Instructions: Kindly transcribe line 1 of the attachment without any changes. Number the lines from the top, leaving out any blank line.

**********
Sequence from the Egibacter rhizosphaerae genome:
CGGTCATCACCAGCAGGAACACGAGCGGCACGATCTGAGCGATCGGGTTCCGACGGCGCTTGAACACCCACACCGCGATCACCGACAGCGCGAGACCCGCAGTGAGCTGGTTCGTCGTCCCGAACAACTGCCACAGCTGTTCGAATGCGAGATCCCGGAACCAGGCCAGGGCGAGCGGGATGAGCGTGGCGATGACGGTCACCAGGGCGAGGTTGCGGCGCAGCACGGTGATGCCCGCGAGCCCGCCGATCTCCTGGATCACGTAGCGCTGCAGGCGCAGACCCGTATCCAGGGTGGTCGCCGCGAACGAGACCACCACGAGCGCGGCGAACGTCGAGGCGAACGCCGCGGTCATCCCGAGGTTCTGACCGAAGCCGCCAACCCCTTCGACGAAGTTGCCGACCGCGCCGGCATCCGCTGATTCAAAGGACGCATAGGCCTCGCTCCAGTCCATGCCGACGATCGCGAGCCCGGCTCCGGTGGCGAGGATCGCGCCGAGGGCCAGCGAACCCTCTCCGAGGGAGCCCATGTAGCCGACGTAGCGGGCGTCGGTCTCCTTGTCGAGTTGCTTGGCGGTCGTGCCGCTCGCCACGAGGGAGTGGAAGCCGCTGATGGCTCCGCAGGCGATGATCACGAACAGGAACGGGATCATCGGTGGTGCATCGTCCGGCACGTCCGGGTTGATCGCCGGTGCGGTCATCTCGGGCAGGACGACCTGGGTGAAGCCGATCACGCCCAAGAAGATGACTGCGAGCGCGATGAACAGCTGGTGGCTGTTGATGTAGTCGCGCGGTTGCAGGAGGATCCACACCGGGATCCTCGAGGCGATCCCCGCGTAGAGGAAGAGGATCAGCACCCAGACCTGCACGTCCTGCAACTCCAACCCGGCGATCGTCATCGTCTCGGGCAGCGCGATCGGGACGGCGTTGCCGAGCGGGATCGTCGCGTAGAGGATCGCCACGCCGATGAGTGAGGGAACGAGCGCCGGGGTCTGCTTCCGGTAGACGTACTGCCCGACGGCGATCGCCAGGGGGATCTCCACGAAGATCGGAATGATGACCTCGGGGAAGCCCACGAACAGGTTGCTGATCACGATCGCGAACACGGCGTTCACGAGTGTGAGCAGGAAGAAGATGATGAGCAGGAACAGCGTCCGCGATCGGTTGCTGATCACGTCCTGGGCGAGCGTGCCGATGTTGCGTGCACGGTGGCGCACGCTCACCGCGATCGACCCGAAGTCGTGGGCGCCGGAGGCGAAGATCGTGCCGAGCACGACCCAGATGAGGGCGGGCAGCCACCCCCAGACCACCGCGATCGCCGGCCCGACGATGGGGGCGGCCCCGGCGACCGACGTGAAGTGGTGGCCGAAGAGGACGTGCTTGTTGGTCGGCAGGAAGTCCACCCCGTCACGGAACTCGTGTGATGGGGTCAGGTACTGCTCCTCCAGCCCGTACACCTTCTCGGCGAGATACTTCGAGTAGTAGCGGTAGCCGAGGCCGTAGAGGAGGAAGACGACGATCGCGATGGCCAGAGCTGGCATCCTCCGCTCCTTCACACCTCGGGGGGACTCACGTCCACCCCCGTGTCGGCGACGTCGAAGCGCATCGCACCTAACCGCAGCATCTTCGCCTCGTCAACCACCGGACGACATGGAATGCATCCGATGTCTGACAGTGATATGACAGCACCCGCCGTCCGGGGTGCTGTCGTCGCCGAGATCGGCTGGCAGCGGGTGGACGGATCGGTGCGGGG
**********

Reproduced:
Sequence from the Egibacter rhizosphaerae genome: